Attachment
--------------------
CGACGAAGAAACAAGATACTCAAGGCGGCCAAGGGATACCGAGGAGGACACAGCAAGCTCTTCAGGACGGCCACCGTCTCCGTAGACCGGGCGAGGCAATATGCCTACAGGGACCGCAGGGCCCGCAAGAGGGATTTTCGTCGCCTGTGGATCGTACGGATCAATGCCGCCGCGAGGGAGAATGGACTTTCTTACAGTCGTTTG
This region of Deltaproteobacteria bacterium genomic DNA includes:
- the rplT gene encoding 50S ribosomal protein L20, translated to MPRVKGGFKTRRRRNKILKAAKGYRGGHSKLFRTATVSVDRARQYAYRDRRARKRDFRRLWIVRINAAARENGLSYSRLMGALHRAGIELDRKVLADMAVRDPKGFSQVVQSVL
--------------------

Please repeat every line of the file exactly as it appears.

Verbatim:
CGACGAAGAAACAAGATACTCAAGGCGGCCAAGGGATACCGAGGAGGACACAGCAAGCTCTTCAGGACGGCCACCGTCTCCGTAGACCGGGCGAGGCAATATGCCTACAGGGACCGCAGGGCCCGCAAGAGGGATTTTCGTCGCCTGTGGATCGTACGGATCAATGCCGCCGCGAGGGAGAATGGACTTTCTTACAGTCGTTTG
This region of Deltaproteobacteria bacterium genomic DNA includes:
- the rplT gene encoding 50S ribosomal protein L20, translated to MPRVKGGFKTRRRRNKILKAAKGYRGGHSKLFRTATVSVDRARQYAYRDRRARKRDFRRLWIVRINAAARENGLSYSRLMGALHRAGIELDRKVLADMAVRDPKGFSQVVQSVL